P11 | 164.09 | 158.72 | 212.30 | 227.46 | 291.78 | 335.35 | 376.80 |

The computation time (CT) analysis of the ISCOA-CEED model under varying loads of six generators is given in

Load | Six generator time–(s) |
---|---|

500 | 6.62 |

600 | 7.00 |

700 | 8.93 |

800 | 10.02 |

900 | 10.57 |

1000 | 11.86 |

1100 | 12.03 |

The CT examination of the ISCOA-CEED approach under varying loads of eleven generators is demonstrated in

Load | Eleven generator time–(s) |
---|---|

1000 | 10.29 |

1250 | 10.98 |

1500 | 11.18 |

1750 | 13.85 |

2000 | 15.11 |

2250 | 16.80 |

2500 | 18.28 |

In this study, a new ISCOA-CEED technique has been developed for CEED. The presented ISCOA-CEED technique aims at the effectual reduction of fuel cost and emission of generation units. Following, the presented ISCOA-CEED technique transforms the equality constraint of the CEED issues into the inequality constraint. Moreover, the ISCOA is derived from the integration of traditional SCOA with the LF concept. Finally, the ISCOA-CEED technique is applied to solve a series of 6 generators as well as 11 generators in the CEED issue. The experimental validation of the ISCOA-CEED technique ensured the enhanced performance of the presented ISCOA-CEED technique over other recent approaches. Therefore, the ISCOA-CEED technique can resolve the CEED in a real-time environment. In the future, the presented ISCOA-CEED technique can be extended by the use of deep learning (DL) models.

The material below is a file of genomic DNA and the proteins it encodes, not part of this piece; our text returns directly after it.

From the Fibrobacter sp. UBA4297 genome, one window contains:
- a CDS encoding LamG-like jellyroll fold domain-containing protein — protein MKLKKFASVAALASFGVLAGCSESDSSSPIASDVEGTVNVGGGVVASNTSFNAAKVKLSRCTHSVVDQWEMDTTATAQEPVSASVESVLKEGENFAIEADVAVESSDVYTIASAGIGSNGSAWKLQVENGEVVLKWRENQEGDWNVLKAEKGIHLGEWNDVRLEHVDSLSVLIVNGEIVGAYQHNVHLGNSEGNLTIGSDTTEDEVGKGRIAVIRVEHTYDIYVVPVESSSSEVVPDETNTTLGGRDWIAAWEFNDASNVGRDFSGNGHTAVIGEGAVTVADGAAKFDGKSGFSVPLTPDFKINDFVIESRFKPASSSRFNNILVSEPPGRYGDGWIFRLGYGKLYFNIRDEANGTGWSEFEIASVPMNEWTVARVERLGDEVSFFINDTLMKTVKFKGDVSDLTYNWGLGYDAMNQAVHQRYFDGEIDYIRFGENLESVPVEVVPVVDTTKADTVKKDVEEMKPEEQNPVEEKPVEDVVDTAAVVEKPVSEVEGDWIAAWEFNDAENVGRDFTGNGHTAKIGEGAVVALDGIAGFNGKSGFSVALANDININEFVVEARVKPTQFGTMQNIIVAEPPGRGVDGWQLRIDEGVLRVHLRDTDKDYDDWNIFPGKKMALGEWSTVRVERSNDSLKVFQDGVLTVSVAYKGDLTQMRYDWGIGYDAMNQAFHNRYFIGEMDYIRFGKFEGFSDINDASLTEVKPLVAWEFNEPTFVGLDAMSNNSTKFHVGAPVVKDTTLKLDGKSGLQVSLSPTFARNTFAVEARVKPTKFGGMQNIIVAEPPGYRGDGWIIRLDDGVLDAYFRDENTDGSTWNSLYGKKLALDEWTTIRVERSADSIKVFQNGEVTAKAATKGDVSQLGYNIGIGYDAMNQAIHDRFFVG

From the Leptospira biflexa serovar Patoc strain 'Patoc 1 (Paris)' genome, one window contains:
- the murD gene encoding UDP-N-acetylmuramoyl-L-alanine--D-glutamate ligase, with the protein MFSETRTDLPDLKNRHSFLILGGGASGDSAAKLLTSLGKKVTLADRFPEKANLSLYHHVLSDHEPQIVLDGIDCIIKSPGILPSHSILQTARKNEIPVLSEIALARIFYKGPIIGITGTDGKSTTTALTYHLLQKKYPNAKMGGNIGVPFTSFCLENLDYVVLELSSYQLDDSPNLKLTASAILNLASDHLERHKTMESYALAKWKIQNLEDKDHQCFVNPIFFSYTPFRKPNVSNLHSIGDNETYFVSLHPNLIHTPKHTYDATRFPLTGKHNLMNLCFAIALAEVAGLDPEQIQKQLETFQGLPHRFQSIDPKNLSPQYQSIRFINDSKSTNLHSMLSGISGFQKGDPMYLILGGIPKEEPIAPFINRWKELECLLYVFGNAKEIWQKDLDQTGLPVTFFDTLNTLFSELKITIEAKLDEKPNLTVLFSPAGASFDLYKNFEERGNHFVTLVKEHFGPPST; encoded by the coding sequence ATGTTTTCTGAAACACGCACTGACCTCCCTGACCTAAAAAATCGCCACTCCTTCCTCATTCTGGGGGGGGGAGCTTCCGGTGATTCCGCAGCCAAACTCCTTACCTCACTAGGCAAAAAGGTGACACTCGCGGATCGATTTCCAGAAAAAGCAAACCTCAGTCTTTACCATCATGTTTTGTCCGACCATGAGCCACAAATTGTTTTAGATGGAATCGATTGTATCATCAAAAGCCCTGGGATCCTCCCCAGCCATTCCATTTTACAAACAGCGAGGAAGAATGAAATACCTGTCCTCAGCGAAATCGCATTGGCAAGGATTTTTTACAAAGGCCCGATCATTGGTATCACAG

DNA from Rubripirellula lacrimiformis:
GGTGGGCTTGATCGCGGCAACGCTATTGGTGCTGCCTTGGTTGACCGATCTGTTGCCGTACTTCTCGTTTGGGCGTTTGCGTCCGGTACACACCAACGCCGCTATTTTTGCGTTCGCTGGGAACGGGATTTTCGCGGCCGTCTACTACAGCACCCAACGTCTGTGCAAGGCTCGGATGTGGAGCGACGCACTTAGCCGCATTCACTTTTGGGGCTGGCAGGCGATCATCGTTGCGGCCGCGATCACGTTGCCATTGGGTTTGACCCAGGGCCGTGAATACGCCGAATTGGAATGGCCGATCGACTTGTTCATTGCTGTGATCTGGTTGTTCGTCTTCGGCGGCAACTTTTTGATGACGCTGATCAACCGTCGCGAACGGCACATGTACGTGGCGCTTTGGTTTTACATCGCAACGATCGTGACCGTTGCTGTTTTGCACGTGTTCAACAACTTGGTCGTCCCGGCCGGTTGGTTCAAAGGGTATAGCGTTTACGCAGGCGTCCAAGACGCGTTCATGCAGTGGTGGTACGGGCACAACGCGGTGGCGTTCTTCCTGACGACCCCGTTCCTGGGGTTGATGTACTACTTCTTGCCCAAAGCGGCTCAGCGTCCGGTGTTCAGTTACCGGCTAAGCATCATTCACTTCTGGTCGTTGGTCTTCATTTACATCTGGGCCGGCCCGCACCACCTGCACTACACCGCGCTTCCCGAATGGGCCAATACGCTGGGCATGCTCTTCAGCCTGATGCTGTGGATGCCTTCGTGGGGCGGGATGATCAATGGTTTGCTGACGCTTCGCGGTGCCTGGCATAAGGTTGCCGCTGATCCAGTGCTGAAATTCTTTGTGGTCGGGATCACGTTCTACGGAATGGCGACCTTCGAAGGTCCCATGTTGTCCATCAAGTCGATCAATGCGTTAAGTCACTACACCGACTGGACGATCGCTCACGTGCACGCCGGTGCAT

Princess Nourah bint Abdulrahman University Researchers Supporting Project number (PNURSP2023R77), Princess Nourah bint Abdulrahman University, Riyadh, Saudi Arabia. This study is supported via funding from Prince Sattam bin Abdulaziz University project number (PSAU/2023/R/1444). The authors would like to thank the Deanship of Scientific Research at Umm Al-Qura University for supporting this work by Grant Code: 22UQU4340237DSR65.

The authors declare that they have no conflicts of interest to report regarding the present study.